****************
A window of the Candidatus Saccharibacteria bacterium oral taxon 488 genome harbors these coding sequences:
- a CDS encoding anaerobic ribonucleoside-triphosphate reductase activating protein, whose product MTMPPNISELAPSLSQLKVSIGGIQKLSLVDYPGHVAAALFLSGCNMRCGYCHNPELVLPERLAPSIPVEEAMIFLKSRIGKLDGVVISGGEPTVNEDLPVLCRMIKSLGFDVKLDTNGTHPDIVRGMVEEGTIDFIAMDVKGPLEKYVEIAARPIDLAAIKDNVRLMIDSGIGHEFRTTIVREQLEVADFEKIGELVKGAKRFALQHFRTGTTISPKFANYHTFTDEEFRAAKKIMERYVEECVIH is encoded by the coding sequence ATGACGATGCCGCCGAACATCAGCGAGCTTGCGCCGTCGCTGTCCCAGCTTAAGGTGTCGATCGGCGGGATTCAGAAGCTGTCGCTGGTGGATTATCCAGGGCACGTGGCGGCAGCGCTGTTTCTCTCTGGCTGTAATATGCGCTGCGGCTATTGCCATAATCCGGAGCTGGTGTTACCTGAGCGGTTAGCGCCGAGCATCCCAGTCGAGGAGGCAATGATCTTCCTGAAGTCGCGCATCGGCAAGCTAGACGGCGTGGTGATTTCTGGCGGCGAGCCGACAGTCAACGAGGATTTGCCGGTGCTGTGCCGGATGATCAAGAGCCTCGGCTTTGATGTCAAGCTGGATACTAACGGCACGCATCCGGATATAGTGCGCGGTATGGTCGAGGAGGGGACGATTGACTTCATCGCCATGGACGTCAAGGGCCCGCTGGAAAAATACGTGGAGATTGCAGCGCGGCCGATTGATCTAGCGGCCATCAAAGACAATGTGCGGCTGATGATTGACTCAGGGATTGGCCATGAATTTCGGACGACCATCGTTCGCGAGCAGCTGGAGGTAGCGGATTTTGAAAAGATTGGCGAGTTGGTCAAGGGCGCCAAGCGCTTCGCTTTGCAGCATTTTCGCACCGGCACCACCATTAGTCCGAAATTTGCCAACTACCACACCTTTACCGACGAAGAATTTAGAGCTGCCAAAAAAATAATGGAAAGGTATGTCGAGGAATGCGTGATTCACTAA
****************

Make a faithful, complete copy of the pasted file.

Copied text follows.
A window of the Candidatus Saccharibacteria bacterium oral taxon 488 genome harbors these coding sequences:
- a CDS encoding anaerobic ribonucleoside-triphosphate reductase activating protein, whose product MTMPPNISELAPSLSQLKVSIGGIQKLSLVDYPGHVAAALFLSGCNMRCGYCHNPELVLPERLAPSIPVEEAMIFLKSRIGKLDGVVISGGEPTVNEDLPVLCRMIKSLGFDVKLDTNGTHPDIVRGMVEEGTIDFIAMDVKGPLEKYVEIAARPIDLAAIKDNVRLMIDSGIGHEFRTTIVREQLEVADFEKIGELVKGAKRFALQHFRTGTTISPKFANYHTFTDEEFRAAKKIMERYVEECVIH is encoded by the coding sequence ATGACGATGCCGCCGAACATCAGCGAGCTTGCGCCGTCGCTGTCCCAGCTTAAGGTGTCGATCGGCGGGATTCAGAAGCTGTCGCTGGTGGATTATCCAGGGCACGTGGCGGCAGCGCTGTTTCTCTCTGGCTGTAATATGCGCTGCGGCTATTGCCATAATCCGGAGCTGGTGTTACCTGAGCGGTTAGCGCCGAGCATCCCAGTCGAGGAGGCAATGATCTTCCTGAAGTCGCGCATCGGCAAGCTAGACGGCGTGGTGATTTCTGGCGGCGAGCCGACAGTCAACGAGGATTTGCCGGTGCTGTGCCGGATGATCAAGAGCCTCGGCTTTGATGTCAAGCTGGATACTAACGGCACGCATCCGGATATAGTGCGCGGTATGGTCGAGGAGGGGACGATTGACTTCATCGCCATGGACGTCAAGGGCCCGCTGGAAAAATACGTGGAGATTGCAGCGCGGCCGATTGATCTAGCGGCCATCAAAGACAATGTGCGGCTGATGATTGACTCAGGGATTGGCCATGAATTTCGGACGACCATCGTTCGCGAGCAGCTGGAGGTAGCGGATTTTGAAAAGATTGGCGAGTTGGTCAAGGGCGCCAAGCGCTTCGCTTTGCAGCATTTTCGCACCGGCACCACCATTAGTCCGAAATTTGCCAACTACCACACCTTTACCGACGAAGAATTTAGAGCTGCCAAAAAAATAATGGAAAGGTATGTCGAGGAATGCGTGATTCACTAA